GBR is proud to play a part in the design and implementation of the Bill Brink Memorial Garden, in honor of the late Bill Brink, a longtime resident who was lovingly referred to as the Mayor of Broad Ripple. It will reflect Bill's passion for the great outdoors, native Indiana plants, wildlife, art and Broad Ripple Village.
The garden will run alongside the Monon Trail east of Cornell Ave, from 65th to 67th. There will be a variety of plant habitats including a rain garden, forest wildflowers and a prairie as well as benches, public art and lighting.
The Bill Brink Memorial Garden will:
- Enhance attractiveness of the Village
- Increase enjoyment of a ride or walk on the Monon Trail
- Honor a contributor to the vibrancy of the Indianapolis community
- Promote appreciation of wildlife and the outdoors
WHEN WILL IT BE STARTED?
The project is already underway! This past fall, Green Broad Ripple led a group of volunteers (with the help of Keep Indianapolis Beautiful and Butler students) to remove invasive honeysuckle from the site of the garden. Look for the first phase of installation in Spring 2014 with expected completion in Fall 2014.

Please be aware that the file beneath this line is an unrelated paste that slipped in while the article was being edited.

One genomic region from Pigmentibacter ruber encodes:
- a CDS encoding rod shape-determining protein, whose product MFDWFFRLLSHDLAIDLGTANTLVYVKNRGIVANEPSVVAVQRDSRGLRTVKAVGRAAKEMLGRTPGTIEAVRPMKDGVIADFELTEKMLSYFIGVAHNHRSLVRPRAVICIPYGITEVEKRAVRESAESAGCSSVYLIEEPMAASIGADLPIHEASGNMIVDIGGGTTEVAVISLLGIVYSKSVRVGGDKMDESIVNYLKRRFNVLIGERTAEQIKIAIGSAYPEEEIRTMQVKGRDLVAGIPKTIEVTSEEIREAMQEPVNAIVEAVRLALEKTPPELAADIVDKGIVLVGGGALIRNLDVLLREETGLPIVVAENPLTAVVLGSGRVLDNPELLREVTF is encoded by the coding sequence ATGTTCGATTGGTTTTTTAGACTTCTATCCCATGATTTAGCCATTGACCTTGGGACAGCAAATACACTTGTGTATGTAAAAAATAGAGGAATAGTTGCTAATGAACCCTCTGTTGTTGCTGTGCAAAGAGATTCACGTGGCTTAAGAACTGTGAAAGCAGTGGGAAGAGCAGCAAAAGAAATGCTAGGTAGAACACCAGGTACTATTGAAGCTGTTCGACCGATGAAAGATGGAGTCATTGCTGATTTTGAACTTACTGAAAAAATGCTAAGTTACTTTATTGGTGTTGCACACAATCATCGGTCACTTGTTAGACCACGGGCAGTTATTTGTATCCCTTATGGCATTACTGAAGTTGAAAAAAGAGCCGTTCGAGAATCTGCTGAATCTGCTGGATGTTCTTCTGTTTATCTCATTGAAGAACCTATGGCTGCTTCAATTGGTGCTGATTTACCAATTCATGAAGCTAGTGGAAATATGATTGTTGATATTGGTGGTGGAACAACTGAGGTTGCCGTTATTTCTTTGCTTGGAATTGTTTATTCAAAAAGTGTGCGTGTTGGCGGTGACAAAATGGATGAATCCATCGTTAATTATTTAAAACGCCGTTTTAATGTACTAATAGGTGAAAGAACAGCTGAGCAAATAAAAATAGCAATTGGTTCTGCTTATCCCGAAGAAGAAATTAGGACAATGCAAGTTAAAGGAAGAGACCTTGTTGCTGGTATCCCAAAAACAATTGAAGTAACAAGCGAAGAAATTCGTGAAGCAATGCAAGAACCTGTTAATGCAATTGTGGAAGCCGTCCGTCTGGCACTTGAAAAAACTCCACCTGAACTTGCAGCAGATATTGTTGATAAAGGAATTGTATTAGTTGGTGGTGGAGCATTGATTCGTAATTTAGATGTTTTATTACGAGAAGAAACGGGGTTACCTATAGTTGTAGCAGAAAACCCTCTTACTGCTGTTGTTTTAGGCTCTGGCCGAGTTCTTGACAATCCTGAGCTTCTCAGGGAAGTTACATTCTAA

PLEASE CONSIDER SUPPORTING!
The goal is to raise $35,000 to complete the initial project. Additional funds will be needed for ongoing maintenance. All gifts are tax deductible to the extent allowed by the law.
I want to DONATE.
I want to VOLUNTEER.
Visit BRVA's website for the garden here
WHO WAS BILL BRINK?
D. William (Bill) Brink (November 12, 1948 - November 15, 2011) was a self-taught wildlife photographer, naturalist and outdoorsman who, until his death, occupied the Broad Ripple home in which he was born. Brink, who "grew up" in Holliday Park and loved Broad Ripple Village, was affectionately known as "the Mayor of Broad Ripple."
A cofounder of the Indiana Native Plant and Wildflower Society and an active member of the Amos Butler Audubon Society, Brink also served on the boards of the Friends of Holliday Park and the Indiana Audubon Society. A founder of the Scott Starling Nature Sanctuary, he led Sunday morning bird hikes at Eagle Creek Park for many years.